He is a curious mix of engineering and listening. He designs everything himself and tunes with his ear alone. He dismisses “Rock Speakers” entirely. Definitely quirky as his musings tend to convey. His interest is acoustic and classical at low to moderate levels. This has had a big influence on design.
Alan’s big focus is on damped cone material. I know of only one other speaker maker with such a focus - ATC. All the rest are chasing light weight rigid cone materials that look great under frequency measurements but sound terrible due to added intrinsic coloration from cone vibration. Latest ATC designs include CLD - constrained layer damping - this places damping material in a sandwich between two light weight cones.
The key understanding that Alan latched on to early in his career with Dudley Harwood is that all cone materials impart a coloration to the sound (as seen on waterfall plots but best assessed with critical listening). The key realization is that you use engineering design for a flat frequency response but you use intrinsically damped cone material to reduce subsequent tonal coloration after the transients. The sole purpose of the radial damped cone was to get away from polypropylene foggy or nasal sound.
If you examine Harbeth and ATC mid range and tweeters you will find they are damped with highly viscous semi-solid semi-fluid material. ATC mid range are sticky.
This approach differentiates Alan’s work from all other transducer makers except ATC. The difference between ATC and Harbeth is that Harbeth are engineered (voiced) to play at low volumes where they sound best. ATC are engineered for realistic loud volumes where they sound best. This is a design choice based on equal loudness contours and preferred listening level.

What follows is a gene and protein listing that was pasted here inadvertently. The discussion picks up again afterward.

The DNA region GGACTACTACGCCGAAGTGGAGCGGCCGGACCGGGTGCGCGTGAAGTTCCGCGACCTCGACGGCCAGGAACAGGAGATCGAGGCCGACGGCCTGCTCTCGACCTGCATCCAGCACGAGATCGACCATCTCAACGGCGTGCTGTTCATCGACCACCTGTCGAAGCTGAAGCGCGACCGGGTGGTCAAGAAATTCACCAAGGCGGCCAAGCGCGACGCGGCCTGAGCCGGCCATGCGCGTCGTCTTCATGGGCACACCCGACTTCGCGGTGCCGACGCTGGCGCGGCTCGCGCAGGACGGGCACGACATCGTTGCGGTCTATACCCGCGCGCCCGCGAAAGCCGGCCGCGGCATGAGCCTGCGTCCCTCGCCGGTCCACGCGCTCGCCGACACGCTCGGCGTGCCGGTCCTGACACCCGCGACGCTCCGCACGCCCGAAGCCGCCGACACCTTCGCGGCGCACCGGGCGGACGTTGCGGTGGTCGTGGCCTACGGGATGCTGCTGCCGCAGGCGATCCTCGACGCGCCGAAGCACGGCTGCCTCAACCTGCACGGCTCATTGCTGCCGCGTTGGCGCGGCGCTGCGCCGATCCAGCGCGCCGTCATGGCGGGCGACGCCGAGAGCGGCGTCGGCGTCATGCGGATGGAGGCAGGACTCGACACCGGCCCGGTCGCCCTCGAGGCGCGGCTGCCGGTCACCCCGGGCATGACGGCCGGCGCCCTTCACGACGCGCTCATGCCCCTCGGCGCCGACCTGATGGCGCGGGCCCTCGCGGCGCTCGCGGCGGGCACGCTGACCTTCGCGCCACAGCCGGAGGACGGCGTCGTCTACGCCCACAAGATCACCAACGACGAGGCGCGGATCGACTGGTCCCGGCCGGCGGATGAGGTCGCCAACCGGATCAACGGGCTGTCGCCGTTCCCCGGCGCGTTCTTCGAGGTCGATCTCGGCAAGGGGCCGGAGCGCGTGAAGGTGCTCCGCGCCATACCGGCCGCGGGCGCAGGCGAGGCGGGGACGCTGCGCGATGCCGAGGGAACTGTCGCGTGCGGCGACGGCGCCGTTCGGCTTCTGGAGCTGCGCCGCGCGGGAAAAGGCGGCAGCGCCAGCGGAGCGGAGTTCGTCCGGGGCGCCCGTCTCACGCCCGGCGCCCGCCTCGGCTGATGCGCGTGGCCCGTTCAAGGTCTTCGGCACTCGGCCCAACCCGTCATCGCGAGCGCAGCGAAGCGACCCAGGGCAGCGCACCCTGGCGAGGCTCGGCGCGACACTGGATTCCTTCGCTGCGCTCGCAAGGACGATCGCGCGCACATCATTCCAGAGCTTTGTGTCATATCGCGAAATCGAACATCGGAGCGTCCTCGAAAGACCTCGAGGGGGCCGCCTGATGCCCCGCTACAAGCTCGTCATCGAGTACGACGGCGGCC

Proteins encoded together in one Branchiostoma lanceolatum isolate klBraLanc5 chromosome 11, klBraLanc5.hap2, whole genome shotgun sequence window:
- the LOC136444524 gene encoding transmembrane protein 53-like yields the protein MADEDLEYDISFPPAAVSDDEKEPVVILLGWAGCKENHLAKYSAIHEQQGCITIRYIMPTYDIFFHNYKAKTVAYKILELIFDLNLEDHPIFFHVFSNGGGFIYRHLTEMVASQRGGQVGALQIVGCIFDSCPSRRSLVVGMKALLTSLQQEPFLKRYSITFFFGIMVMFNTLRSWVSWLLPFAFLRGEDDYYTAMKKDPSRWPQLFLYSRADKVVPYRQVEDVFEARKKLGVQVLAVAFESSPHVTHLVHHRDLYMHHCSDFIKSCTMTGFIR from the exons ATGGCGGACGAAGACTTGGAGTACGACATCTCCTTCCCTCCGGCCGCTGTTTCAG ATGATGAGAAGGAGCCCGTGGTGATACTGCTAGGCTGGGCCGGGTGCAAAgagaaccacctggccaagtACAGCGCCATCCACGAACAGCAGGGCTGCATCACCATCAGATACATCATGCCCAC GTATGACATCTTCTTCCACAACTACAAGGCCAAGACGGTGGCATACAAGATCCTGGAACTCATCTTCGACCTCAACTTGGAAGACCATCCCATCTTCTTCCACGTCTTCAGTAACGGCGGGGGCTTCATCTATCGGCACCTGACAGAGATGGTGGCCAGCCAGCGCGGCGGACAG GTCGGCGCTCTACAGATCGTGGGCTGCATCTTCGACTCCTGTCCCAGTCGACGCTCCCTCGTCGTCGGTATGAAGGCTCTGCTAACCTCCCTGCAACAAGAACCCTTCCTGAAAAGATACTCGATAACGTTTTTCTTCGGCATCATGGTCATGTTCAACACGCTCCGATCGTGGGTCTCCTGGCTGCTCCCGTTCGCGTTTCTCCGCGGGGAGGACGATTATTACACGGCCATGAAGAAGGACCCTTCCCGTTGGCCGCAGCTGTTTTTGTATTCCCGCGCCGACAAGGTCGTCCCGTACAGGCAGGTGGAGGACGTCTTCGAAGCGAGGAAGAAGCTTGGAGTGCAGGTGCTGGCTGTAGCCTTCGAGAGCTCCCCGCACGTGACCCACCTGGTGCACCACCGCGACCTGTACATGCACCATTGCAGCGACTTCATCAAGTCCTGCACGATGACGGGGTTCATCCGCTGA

Anyhow, a thread about Harbeth must necessarily start with a recognition and realization about what makes Harbeth sound so amazing. It is all about intrinsic damping within the cone material - this is what makes Harbeth sound so natural and revealing - the usual clutter from cone vibration after the initial transient is absent. Quad electrostatics achieve similar results in mid range clarity but they are hopeless at providing a wide even sound field/sweet spot (too much beaming) and are dynamically severely limited (much more than Harbeth.)
This TAS interview with Alan Shaw might interest you!
Interview with Alan Shaw on the Genesis of the Monitor 40.2
Please compare the Monitor 40.2 to earlier iterations.
One difference I immediately heard between the new model and the original is the slightly deeper bass extension of the 40.2 but slightly less overall bass around, say, 100Hz, the so-called warmth region.